An interesting question stimulated by our discovery concerns the role of leucettamols in the producing organism. It should be noted that these compounds are major secondary metabolites of a sponge Leucetta sp. (about 6% of the organic extract) and, most likely, they have an important ecological role for the survival of this organism. Our discovery that leucettamols interact with TRP channels could provide a clue to shed light on this point, since they could play a defensive role against predators through production of pro-nociceptive actions on sensory neurons. This hypothesis is in line with the evidence that cnidarian venom causes erythema, burning pain, hypersensitivity and inflammation, through desensitization of TRPV1 both in humans and fishes [38]. Similarly, the polyether toxins gambierol and brevetoxin, which are believed to underlie ciguatera fish poisoning and neurotoxic shellfish poisoning, increase currents through pre-activated TRPV1 channels [39].

3. Experimental Section

3.1. General Experimental Procedures

Optical rotations (CHCl3) were measured at 589 nm on a P2000 Jasco polarimeter using a 10 cm microcell. 1H (500 MHz) and 13C (125 MHz) NMR spectra were measured on a Varian INOVA spectrometer. Chemical shifts were referenced to the residual solvent signal (CDCl3: δH 7.26, δC 77.0). Homonuclear 1H connectivities were determined by the COSY experiment; one-bond heteronuclear 1H-13C connectivities by the HSQC experiment; two- and three-bond 1H-13C connectivities by gradient-HMBC experiments optimized for a 2,3J of 8 Hz. Mass spectra were obtained on a LTQ OrbitrapXL (Thermo Scientific) mass spectrometer. Medium pressure liquid chromatography was performed on a Büchi apparatus using a silica gel (230–400 mesh) column; HPLC were achieved on a Knauer apparatus equipped with a refractive index detector. The Knauer HPLC apparatus was used to purify and assess purity (>95%) of all final products. LUNA (Phenomenex) columns (reverse phase, RP18, or normal phase, SI60, 250 × 4 mm) were used.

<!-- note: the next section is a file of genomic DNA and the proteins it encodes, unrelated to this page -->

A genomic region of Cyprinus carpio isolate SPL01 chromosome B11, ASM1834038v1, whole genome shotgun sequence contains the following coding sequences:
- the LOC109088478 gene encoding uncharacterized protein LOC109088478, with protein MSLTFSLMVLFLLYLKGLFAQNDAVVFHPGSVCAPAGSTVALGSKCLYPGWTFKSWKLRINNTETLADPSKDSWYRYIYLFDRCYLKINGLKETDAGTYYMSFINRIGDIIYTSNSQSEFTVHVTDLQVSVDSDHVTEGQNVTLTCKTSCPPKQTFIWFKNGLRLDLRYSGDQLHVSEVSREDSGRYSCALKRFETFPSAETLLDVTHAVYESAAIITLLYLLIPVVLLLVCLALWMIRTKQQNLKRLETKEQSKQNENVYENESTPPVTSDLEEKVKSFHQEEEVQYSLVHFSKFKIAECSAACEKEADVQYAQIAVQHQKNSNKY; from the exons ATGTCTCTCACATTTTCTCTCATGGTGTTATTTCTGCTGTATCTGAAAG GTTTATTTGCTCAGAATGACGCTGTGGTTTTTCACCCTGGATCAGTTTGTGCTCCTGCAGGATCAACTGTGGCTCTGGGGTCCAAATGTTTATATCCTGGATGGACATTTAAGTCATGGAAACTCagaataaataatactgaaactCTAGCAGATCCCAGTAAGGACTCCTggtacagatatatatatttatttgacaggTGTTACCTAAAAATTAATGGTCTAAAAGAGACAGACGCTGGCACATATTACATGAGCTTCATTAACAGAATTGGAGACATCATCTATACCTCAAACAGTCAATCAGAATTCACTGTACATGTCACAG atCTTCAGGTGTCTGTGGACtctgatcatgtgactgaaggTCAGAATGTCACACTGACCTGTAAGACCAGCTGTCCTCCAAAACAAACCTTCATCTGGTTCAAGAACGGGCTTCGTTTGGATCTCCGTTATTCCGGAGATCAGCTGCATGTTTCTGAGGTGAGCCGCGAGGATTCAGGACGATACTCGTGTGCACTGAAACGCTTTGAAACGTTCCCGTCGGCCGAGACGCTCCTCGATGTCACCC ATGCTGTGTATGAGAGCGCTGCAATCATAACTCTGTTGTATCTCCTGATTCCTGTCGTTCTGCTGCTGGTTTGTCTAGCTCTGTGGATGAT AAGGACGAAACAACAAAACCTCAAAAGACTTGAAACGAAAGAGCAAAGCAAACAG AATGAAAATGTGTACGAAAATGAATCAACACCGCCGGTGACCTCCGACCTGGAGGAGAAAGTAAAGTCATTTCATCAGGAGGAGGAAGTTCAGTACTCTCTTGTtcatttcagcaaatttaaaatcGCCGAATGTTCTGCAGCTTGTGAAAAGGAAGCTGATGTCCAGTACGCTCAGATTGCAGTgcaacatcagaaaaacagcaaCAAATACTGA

3.2. Animal Material, Extraction and Isolation

Specimens of Leucetta sp. (310 g wet weight) were collected in January 2010 in the Bunaken Marine Park of Manado along the coasts of the small island of Siladen (North Sulawesi, Indonesia) at a depth of 2–5 m. A voucher sample (MAN-10-08) was deposited at the Dipartimento di Scienze del Mare, Università Politecnica delle Marche.

The sponge was repeatedly extracted with MeOH and CHCl3 at room temperature and the obtained combined material (8.6 g) was partitioned between H2O and EtOAc to give an acetate extract (0.45 g), while the water phase was further partitioned against n-BuOH, thus affording a butanol extract (1.2 g). This was chromatographed by MPLC over silica gel (230–400 mesh) eluting with a gradient system of increasing polarity from EtOAc to MeOH. Fractions eluted with EtOAc/MeOH 7:3 were further purified by RP18 HPLC (MeOH/H2O 55:45) to afford leucettamols A (1, 452.0 mg) and B (3, 45.5 mg) in the pure state.

3.3. Acetylation of Leucettamols

Leucettamol A (1, 15.0 mg, 0.032 mmol) was dissolved in dry pyridine (1.5 mL) and treated with Ac2O (1.5 mL). After standing overnight under stirring at room temp, the reaction was worked up by addition of a few drops methanol to destroy the excess Ac2O, water (ca. 1 mL) and EtOAc (ca. 3 mL). The organic phase was washed sequentially with 2 N H2SO4, sat. NaHCO3 and brine. After drying (Na2SO4) and removal of the solvent, the residue was purified by HPLC (n-hexane/EtOAc 85:15) to afford 13.5 mg (66% yield) of the tetra-acetate 2, identified by comparison with data reported in [30]. When leucettamol B (3, 5.0 mg, 0.010 mmol) was subjected to the same reaction procedure, 4.5 mg (64% yield) of the penta-acetylated derivative 4 were obtained. Compound 4: 1H NMR (500 MHz, CDCl3): δ 6.20 (1H, dd, J = 15.0 and 11.0 Hz, H-10), 5.80 (1H, dd, J = 15.0 and 6.0 Hz, H-9), 5.45–5.40 (10H, overlapped, H-5, H-6, H-11, H-12, H-14, H-15, H-17, H-18, H-20, H-21), 4.93 (1H, m, H-8), 4.83 (2H, m, H-3 and H-28), 4.18 (2H, m, H-2 and H-29), 2.80 (4H, m, H2-4 and H2-7), 2.75 (6H, m, H2-13, H2-16 and H2-19), 2.10–2.05 (15H, s, 5 × Ac), 2.04 (2H, m, H2-22), 1.50–1.40 (10H, m, H2-23 to H2-27), 1.16 (6H, d, J = 6.9 Hz, Me-1 and Me-30). ESIMS (positive ions): m/z 721 [M + Na]+.

3.4. Reduction of Leucettamol A and Acetylation of Compound 5

Leucettamol A (1, 34.0 mg) was treated with palladium-charcoal in EtOH (6 mL) under a hydrogen atmosphere at room temperature for 18 h. After filtration of the catalyst, the solvent was evaporated and the residue was purified by RP18 HPLC (MeOH/H2O 7:3) to give the saturated compound 5 (36.5 mg, 100%), whose spectroscopic data were identical with those reported in [30]. Compound 5 (8.0 mg, 0.016 mmol) was subjected to acetylation following the same procedure described below and gave compound 6 (10.5 mg) in quantitative yields. Compound 6: 1H NMR (500 MHz, CDCl3): δ 4.82 (2H, m, H-3 and H-28), 4.16 (2H, m, H-2 and H-29), 2.09 (6H, s, OAc), 1.96 (6H, s, OAc), 1.58–1.48 (4H, m, H2-4 to H2-27), 1.25–1.20 (42H, H2-5 to H2-26), 1.15 (6H, d, J = 6.9 Hz, Me-1 and Me-30). ESIMS (positive ions): m/z 675 [M + Na]+.

3.5. In Vitro Assays with TRP Receptors